graft prosecuting attorney, was shot
down in the court room by an ex-
Forecast for Connecticut: Fair to
night in north portion: rain late to
night and slightly warmer in south
Jjortitfn; Sunday rain In south por
tion,' rain or snow in north portion
and warmer; light westerly winds be
coming northerly and easterly and
An area of low pressure Is central
this morning off the Florida coast.
Precipitation has occurred during
the past 24 hours over the gulf coast
and south Atlantic states and as far
north-as Virginia. Amounts of an
inch or more are as follows: Augus
ta, Ga, 1.23; Savannah, Ga, 1.54:
Jupiter. Fla, 2.60.
Conditions' favor for this vicinity
rain and warmer to-night and Sun
day. Storm warnings are displayed
along the coast .
See That 5 Piece Red Silk Plush Parlor
Suit in Our Show Window
Put Your Order in To-day for a New Glenwood.
The Hampson-Sellew Furniture Company,
Glenwood Range Afeocr. H6-J23 Cok Siitct
Mrs Minor C. Wells, widow o!
Charles Wells, late superintendent ot
the Diamond Match Co of Southbury,
died In Albany, N. Y., last evening.
She leaves four children who llva
with their aunt. Miss Martha C.
Wells, Grove street, . v
The long and costly litigation fof
supremacy in the Apothecaries Hall
Co and possession of the 409 shares
of stock in the concern left by A. E.
Rice, one of the founders of the com
pany, is at last settled, the stock hav
ing been distributed to-day by Frank,
lln A. Taylor administrator on Mr
Rice's estate. The heirs, Mrs Mary
B. R. Munson, Mrg Ella S. Williams,
children of Mr Rice and Mrs Helen
M. Rice, widow of F. B. Rice, another
child, received each 316 1-3 shares of
tbe stock. This matter has been In
litigation about three years.
John Shea, 16, accidentally shot his
chum Roy Northrop last even
ing. The bullet, which was of small
CUiiber. .knocked out. a. front tnith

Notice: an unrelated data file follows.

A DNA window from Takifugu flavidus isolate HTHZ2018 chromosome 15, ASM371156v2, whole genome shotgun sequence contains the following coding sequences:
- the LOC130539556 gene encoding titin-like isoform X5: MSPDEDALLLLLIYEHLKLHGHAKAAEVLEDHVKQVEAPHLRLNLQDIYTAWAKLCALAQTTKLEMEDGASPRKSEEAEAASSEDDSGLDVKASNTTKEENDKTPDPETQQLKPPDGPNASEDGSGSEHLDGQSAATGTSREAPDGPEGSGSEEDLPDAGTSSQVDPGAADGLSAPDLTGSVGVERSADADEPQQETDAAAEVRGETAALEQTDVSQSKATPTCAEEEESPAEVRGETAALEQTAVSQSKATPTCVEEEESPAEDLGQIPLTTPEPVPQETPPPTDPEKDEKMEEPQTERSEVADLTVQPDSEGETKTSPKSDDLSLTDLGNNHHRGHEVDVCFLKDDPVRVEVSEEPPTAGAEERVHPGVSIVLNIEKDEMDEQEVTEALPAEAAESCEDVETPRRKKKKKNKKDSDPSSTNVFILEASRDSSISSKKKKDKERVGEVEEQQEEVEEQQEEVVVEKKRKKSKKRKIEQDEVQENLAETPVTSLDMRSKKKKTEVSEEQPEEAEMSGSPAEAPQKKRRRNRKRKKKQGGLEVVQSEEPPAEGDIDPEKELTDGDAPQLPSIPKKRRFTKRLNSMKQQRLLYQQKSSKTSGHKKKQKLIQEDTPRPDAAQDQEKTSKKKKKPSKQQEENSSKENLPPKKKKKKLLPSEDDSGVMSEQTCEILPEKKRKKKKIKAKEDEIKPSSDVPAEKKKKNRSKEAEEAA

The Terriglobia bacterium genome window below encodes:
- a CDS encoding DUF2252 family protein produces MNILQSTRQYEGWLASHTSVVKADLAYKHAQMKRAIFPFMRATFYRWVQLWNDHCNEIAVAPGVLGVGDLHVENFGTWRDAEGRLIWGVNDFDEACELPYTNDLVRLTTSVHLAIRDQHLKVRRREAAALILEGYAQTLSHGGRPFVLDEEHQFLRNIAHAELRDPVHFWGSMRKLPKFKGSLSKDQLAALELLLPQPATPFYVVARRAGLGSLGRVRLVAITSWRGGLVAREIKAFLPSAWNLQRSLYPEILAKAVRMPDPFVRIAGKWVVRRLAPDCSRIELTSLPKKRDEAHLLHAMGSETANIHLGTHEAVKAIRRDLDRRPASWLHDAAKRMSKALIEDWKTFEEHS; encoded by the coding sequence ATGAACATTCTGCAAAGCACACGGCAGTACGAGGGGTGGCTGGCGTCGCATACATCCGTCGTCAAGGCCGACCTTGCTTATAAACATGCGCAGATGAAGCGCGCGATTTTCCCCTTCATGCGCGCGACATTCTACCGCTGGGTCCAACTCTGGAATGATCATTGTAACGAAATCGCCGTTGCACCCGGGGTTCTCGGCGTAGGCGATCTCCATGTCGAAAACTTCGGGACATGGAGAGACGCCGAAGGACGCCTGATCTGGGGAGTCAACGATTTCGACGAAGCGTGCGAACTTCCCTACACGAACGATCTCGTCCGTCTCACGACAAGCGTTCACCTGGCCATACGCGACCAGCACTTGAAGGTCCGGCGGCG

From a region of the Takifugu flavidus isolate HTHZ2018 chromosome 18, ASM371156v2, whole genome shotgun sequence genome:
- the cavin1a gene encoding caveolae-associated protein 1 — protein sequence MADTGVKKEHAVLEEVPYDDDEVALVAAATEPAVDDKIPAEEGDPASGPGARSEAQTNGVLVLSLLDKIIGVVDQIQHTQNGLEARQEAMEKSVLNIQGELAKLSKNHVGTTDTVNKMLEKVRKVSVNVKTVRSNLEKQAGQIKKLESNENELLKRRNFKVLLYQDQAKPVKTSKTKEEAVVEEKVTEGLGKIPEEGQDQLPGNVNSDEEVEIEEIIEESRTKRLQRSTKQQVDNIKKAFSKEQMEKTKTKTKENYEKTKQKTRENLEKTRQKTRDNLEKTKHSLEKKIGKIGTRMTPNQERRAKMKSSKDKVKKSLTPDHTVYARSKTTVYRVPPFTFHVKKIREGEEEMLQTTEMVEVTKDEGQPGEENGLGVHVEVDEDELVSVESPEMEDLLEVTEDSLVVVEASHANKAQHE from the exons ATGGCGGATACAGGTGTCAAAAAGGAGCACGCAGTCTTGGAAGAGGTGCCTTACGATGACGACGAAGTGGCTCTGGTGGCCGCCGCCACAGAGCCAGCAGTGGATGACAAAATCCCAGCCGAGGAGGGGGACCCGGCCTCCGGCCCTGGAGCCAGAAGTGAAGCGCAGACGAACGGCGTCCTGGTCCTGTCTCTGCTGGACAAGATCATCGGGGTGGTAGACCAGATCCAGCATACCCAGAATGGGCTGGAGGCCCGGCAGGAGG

entered tbe mouth and scorched the
uoys tongue. It proceeded no far
ther. The bullet was removed by
Dr John F. Haekett. Northrnn Hmj
at 60 Wood 6treet with his folks. He
bad been hunting with a chum nam
ed Henderson and nn their return
trip met Shea. The injured boy wai
taken to thn hnma nf Tnhn SmiUa
Oak street. Shea was taken Into
custody but the case was nolled later.
me Bnooung Deing accidental.
Hearing that the show nlnvlna- at
Poll's this afternnnn and thi uvan.
ing used a tank in the nnrfnrmsnr-n
which would have to be filled with
80,000 gallons of water, Superin
tendent Kennedy of the water de
partment called at the theater this
morning to find out if it were true.
Theer was a tank all right but not
nearly as large as reported. But the
show people did not use any of the
city water. They reecived permis
sion from Manager Judd of The El
ton to get water from the spring in
the rear of tbe hotel so they procured
some sprinkling carts and carried the
water to the. theater. . ,
Judge Lowe to-day handed down
his decision on the contest of the will
of the late Truman J. Smith, sustain
ing the instrument. He made no
memorandum but said that while his
sympathies were with Smith's chil
dren, three daughters to whom he
left tbe "valuable sum of, $1 each,"
the evidence was against their con
tention that their father was dement
ed when be made the will. The mat
ter will in all probability be ap
pealed to tbe superior court. Smith's
estate amounted to about $6,000.
which he left to Clifford H. Wells, a
son of his friend, Ambrose H. Wells.
Engineer Cairns and a number of
other public officials made a tour ot
tbe Prospect valley this morning.
In the afternoon Mr Cairns returned
to the city after Alderman Hayes, -evidently
with a view of convincing
the alderman that there is sot as
much water out there as he might
have been led to believe. It is said
that the so called fulling mill brook
had less water in it to-day than ever
before, and some are uncharitable
enough to hint that the stream was
turned out of its regular course into
the berry lots and the alderman from
the fifth hurried out to look at the -dry
ditch. In any case unless ail
signs of the times fail, the report
which the engineer will submit to
the aldermen Monday will contain
few if any scraps of comfort for .
those who thought that if the city
could be induced to go to Prospect
it would get a lot of excellent water t
at a low figure.
Creamery Butter
26c Each.
Best Teas ... . ' 25c lb
(None Higher)
Best Coffees . .. . 20c lb
89 South Main St. Up One Flight,
We have a large line of new
suits in, ranging in price up to